One the the prime reasons for me to come to Malaita was to see Lilisiana, which I for some reason believed to be a little north of Auki. I had even timed my visit so that it would be in the late afternoon, when I expected the light to be best. When our boat sailed into the bay, I saw Auki right ahead, and on our left, houses on stilts on the beach. At first, I thought it was a suburb of Auki, but then I suddenly realized I was very likely looking at Lilisiana itself. Kids were jumping into the water off their sandy beach to greet us as we sailed past and docked just across the small bay. Later that afternoon, I walked over to the village, and when I reached the first houses of Lilisiana, I realized that it was high tide: the trees were standing with their feet in the water, while houses could only be reached by wading through it. Highly unpractical, although the people did not seem to care in the least; but it did make the houses look so much more attractive, especially because they were reflected in the water. Some looked quite new; a shop owner then told me that this was the new part of Lilisiana; the original islet on which it was built, was already full. I continued walking until I reached a small bridge; here, I had a great view of the traditional wooden houses on stilts around the brook.
The warm light was actually perfect on the light brown wooden thatched houses and canoes lying on the quiet water in which they were reflected flawlessly. It was also here that more and more kids were surrounding me, asking to take pictures; they ended up fighting for a spot, and even when it was not their turn, jumped in front of the camera, effectively ruining the picture of the pretty face I was trying to shoot. They were a happy crowd, though, and flocked around me like a cloud of bees around a honeycomb. I walked into the main, sandy street of Lilisiana, where also the older people made me feel welcome. The place had that rustic feel that made it so attractive: the late afternoon sun shining on the sago leaf covered traditional huts gave them a warm glow. Behind the houses on the right, there was the sea, and the houses on the left were standing on the banks of the river. Especially at high tide, the peninsula on which Lilisiana sits, is narrow.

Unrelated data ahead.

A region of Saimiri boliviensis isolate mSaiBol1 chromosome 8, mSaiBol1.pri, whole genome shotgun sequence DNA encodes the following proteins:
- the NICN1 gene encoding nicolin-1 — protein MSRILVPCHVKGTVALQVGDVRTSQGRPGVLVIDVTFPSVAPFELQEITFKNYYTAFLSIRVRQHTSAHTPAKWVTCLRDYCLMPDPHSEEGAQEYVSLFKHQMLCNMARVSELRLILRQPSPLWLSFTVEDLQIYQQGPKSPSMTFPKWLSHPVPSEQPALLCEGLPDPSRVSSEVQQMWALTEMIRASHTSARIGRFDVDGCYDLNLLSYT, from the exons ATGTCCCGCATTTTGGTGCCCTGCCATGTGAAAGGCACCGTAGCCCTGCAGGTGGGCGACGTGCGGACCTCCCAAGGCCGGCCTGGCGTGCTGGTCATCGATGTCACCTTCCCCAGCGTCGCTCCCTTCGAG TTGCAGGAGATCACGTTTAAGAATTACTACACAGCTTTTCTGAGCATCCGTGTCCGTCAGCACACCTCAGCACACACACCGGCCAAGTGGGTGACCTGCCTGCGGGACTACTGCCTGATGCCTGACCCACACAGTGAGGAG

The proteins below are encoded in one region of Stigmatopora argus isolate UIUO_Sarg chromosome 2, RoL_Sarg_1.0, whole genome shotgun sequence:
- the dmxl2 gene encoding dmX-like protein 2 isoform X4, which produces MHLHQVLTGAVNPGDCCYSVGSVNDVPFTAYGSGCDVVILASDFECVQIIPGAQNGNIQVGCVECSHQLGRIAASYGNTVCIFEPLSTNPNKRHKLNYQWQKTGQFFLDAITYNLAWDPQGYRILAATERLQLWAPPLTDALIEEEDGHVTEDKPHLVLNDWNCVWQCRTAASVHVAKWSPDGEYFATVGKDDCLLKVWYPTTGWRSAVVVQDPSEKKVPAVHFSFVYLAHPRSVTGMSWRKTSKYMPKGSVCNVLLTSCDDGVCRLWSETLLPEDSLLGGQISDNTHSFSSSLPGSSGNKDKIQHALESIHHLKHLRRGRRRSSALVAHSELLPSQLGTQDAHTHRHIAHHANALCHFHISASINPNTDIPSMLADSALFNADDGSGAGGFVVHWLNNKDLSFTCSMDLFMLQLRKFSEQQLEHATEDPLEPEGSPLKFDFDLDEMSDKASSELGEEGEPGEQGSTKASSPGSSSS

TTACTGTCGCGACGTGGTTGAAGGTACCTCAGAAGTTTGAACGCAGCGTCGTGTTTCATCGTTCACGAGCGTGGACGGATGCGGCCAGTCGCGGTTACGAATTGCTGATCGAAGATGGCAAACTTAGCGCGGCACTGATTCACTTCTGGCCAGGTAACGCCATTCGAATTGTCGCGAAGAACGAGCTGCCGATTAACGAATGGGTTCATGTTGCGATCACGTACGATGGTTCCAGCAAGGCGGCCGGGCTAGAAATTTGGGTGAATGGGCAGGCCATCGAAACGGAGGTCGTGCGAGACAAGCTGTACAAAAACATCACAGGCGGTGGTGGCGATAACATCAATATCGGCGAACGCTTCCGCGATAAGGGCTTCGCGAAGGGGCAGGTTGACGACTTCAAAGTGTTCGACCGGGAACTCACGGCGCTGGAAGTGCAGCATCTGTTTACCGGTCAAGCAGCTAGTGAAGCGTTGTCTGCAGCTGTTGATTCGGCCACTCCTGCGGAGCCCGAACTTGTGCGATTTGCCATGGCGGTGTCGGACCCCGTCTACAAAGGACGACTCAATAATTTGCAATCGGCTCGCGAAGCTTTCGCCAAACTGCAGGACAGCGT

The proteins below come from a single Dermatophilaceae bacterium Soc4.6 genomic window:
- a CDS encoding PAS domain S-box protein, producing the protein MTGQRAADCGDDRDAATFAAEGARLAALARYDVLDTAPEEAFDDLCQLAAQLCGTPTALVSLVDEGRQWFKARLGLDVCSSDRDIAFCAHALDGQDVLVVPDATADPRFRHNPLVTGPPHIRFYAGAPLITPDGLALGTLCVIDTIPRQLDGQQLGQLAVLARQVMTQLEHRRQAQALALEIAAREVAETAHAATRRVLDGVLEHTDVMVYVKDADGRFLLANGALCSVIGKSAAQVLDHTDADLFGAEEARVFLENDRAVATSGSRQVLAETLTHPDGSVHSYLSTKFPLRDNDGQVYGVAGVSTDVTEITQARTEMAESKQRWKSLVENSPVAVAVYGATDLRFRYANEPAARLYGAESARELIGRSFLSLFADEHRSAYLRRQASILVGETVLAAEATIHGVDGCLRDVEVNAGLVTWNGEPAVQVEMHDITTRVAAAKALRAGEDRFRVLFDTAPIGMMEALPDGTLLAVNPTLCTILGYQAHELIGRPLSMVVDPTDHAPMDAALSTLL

The kids guided me around a pool of water at the end of the street, which blocked access to the modern building of a church, and we reached the end of Lilisiana village. We stopped here for a while, and I then counted not less than 27 kids surrounding me, laughing, looking shyly, teasing each other, playing in the water, or begging for another picture. I now realized how close we really were to the dock of Auki: it was just a short swim away. We turned around, and I stopped several times to chat with people. At one instance, a guy asked me what religion I was, and when I answered "none", he was shocked, and told me that, well, the entire village was catholic. He thought about it for a while, until a smile came to his face, when he asked me if I was baptized. My second negative was too much for him, he looked at me with wide-open eyes, and told me that was not good. I tried to change the situation by saying that my father was a catholic, and baptized, and that saved his face: a broad smile broke through, especially when I pointed out that we were actually brothers because both our fathers had been baptized and were catholic. I continued my walk back, said goodbye to most of the kids on the bridge we had met, while two daring ones accompanied me all the way back to the village where I was just in time for sunset, which, however, was not the best time to see Lilisiana - that moment would come a few days later when the first rays of sunlight of the day brought out the best of the houses on stilts.
Personal travel impressions both in words and images from Lilisiana (Solomon Islands). Clicking on the pictures enlarges them and enables you to send the picture as a free e-card or download it for personal use, for instance, on your weblog. Or click on the map above to visit more places close to Lilisiana.
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